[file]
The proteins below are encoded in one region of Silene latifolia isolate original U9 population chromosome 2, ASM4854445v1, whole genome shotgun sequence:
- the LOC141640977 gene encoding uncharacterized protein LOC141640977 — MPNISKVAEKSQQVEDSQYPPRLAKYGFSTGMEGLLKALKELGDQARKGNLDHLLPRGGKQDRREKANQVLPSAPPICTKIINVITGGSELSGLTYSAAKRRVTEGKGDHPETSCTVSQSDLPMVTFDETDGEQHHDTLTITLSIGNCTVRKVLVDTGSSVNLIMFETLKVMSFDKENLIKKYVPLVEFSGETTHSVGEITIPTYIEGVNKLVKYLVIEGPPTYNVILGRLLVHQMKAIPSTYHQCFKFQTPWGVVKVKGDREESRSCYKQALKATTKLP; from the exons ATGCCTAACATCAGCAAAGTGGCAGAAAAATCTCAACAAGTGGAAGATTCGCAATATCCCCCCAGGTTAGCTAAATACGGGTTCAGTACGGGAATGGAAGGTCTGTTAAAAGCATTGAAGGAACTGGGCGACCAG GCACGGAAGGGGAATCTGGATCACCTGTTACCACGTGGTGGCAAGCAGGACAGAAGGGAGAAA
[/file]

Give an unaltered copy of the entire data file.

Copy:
The proteins below are encoded in one region of Silene latifolia isolate original U9 population chromosome 2, ASM4854445v1, whole genome shotgun sequence:
- the LOC141640977 gene encoding uncharacterized protein LOC141640977 — MPNISKVAEKSQQVEDSQYPPRLAKYGFSTGMEGLLKALKELGDQARKGNLDHLLPRGGKQDRREKANQVLPSAPPICTKIINVITGGSELSGLTYSAAKRRVTEGKGDHPETSCTVSQSDLPMVTFDETDGEQHHDTLTITLSIGNCTVRKVLVDTGSSVNLIMFETLKVMSFDKENLIKKYVPLVEFSGETTHSVGEITIPTYIEGVNKLVKYLVIEGPPTYNVILGRLLVHQMKAIPSTYHQCFKFQTPWGVVKVKGDREESRSCYKQALKATTKLP; from the exons ATGCCTAACATCAGCAAAGTGGCAGAAAAATCTCAACAAGTGGAAGATTCGCAATATCCCCCCAGGTTAGCTAAATACGGGTTCAGTACGGGAATGGAAGGTCTGTTAAAAGCATTGAAGGAACTGGGCGACCAG GCACGGAAGGGGAATCTGGATCACCTGTTACCACGTGGTGGCAAGCAGGACAGAAGGGAGAAA